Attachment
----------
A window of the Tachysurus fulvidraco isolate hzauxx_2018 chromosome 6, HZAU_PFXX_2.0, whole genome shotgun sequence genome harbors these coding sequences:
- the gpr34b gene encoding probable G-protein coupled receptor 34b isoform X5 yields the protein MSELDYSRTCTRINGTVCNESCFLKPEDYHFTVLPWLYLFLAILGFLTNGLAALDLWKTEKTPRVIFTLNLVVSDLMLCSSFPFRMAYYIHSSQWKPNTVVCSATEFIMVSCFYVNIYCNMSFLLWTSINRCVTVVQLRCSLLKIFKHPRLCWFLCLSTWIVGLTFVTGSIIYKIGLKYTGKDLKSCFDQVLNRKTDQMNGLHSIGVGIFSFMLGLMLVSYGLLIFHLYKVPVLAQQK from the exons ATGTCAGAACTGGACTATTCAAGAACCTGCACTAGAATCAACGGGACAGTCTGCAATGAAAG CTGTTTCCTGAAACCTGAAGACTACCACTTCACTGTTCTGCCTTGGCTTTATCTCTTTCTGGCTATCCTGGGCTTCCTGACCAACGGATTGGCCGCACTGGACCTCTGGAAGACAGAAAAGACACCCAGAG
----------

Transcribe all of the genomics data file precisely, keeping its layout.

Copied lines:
A window of the Tachysurus fulvidraco isolate hzauxx_2018 chromosome 6, HZAU_PFXX_2.0, whole genome shotgun sequence genome harbors these coding sequences:
- the gpr34b gene encoding probable G-protein coupled receptor 34b isoform X5 yields the protein MSELDYSRTCTRINGTVCNESCFLKPEDYHFTVLPWLYLFLAILGFLTNGLAALDLWKTEKTPRVIFTLNLVVSDLMLCSSFPFRMAYYIHSSQWKPNTVVCSATEFIMVSCFYVNIYCNMSFLLWTSINRCVTVVQLRCSLLKIFKHPRLCWFLCLSTWIVGLTFVTGSIIYKIGLKYTGKDLKSCFDQVLNRKTDQMNGLHSIGVGIFSFMLGLMLVSYGLLIFHLYKVPVLAQQK from the exons ATGTCAGAACTGGACTATTCAAGAACCTGCACTAGAATCAACGGGACAGTCTGCAATGAAAG CTGTTTCCTGAAACCTGAAGACTACCACTTCACTGTTCTGCCTTGGCTTTATCTCTTTCTGGCTATCCTGGGCTTCCTGACCAACGGATTGGCCGCACTGGACCTCTGGAAGACAGAAAAGACACCCAGAG